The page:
More than 50 people have been killed Sunday night when a gunman opened fire on a Las Vegas outdoor concert in a scene witnesses could only describe as nightmarish.
Perched from the 32nd floor of the Mandalay Bay hotel, a Nevada man identified as 64-year-old Stephen Paddock rained bullets on the massive crowd of about 22,000 with an automatic rifle that concertgoers say he repeatedly unloaded, paused to reload, then emptied again into unsuspecting revelers.
"The shooting would just stop... like they were reloading," a witness named Gail Davis told CBS News. "As we're running there's people laying everywhere. People were bleeding. One man was holding his girlfriend saying, 'I'm sorry,' because she was shot in the head."
While the shooter reloaded, Gail and others recall the crowd ran en masse to flee from sound of bullets that would soon start again.
When that happened, concertgoers would again hit the ground.
"We were in the front having a good time. All of the sudden we heard pop, pop, pop, pop, pop," a Canadian couple told CBS News. "Every time he stopped, we got up and made our way to the fence. And he started shooting again and we would hit the ground."
One witness guessed this happened about a dozen times.
"It kept happening and happening," said a nurse who was in attendance at the Route 91 Harvest Festival. "There were short increments where there were breaks. But it felt like, it continued for 20 minutes straight."
The nurse fled, only to turn back when her sense of duty as a health care provider kicked in.
"The guy next to us, got shot. But we went back, because I'm a nurse, and I just felt that I had to, so I went to three different scenes," she recalled. "The first one was okay, the second one was worse, and by the time I got to the third one, there were just dead bodies. Like, there's like six. And they were all young people."
Through the nightmare, the nurse said "normal citizens, doctors, cops, paramedics" who had arrived as country music fans quickly came together as practiced professionals determined to aid the injured.
"It was completely horrible, but it was absolutely amazing to see all the people come together," the nurse said.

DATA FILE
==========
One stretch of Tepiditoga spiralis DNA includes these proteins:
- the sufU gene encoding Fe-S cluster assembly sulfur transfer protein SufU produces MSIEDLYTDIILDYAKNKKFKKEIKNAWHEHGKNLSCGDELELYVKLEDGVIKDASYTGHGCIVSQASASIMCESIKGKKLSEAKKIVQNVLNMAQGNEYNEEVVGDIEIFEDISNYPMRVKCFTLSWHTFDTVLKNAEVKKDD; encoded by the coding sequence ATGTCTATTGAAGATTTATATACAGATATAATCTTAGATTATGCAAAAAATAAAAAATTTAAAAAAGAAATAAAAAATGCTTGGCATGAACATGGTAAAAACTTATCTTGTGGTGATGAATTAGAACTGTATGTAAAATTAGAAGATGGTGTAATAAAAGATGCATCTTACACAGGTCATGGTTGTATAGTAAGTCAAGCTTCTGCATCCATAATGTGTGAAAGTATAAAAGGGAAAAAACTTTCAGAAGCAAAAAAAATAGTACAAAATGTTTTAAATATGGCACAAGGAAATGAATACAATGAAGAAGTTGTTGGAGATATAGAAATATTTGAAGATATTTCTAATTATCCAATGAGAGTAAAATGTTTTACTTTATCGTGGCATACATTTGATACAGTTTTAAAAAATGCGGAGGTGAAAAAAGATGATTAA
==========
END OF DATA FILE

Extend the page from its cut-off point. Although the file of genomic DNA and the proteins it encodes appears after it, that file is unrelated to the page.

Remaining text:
More than 500 people were injured in the shooting, some of them critically. With the death toll already at 50 as of early Monday, the Las Vegas incident has officially replaced Orlando's Pulse nightclub massacre as the deadliest in modern American history.
Cops would later find Paddock dead of a self-inflicted gunshot wound in the hotel room, surrounded by as many as 10 firearms, Clark County Sheriff Joe Lombardo said Monday.
Authorities had been alerted to his location thanks to a smoke alarm that went off in the room, presumably triggered as a result of the shots fired.
Police say they have located a woman identified as his "companion," Marilou Danley, who was wanted for questioning, but she is not believed to be a suspect.
Authorities, however, said their investigation of the shooting and Paddock's possible motive, is ongoing.
President Donald Trump reacted to the shooting in a tweet early Monday.
My warmest condolences and sympathies to the victims and families of the terrible Las Vegas shooting. God bless you!— Donald J. Trump (@realDonaldTrump) October 2, 2017
Country megastar Jason Aldean was on stage when the shooting began. He is seen in video from the concert fleeing the stage as the shots ring out.
“Tonight has been beyond horrific,” Aldean wrote on Instagram. “I still dont know what to say but wanted to let everyone know that Me and my Crew are safe. My Thoughts and prayers go out to everyone involved tonight. It hurts my heart that this would happen to anyone who was just coming out to enjoy what should have been a fun night. #heartbroken #stopthehate.”
The FBI and federal Bureau of Alcohol, Tobacco and Firearms were assisting local authorities with the investigation, the agencies said.
As this story continues to unfold, please check back with InsideEdition.com for updates.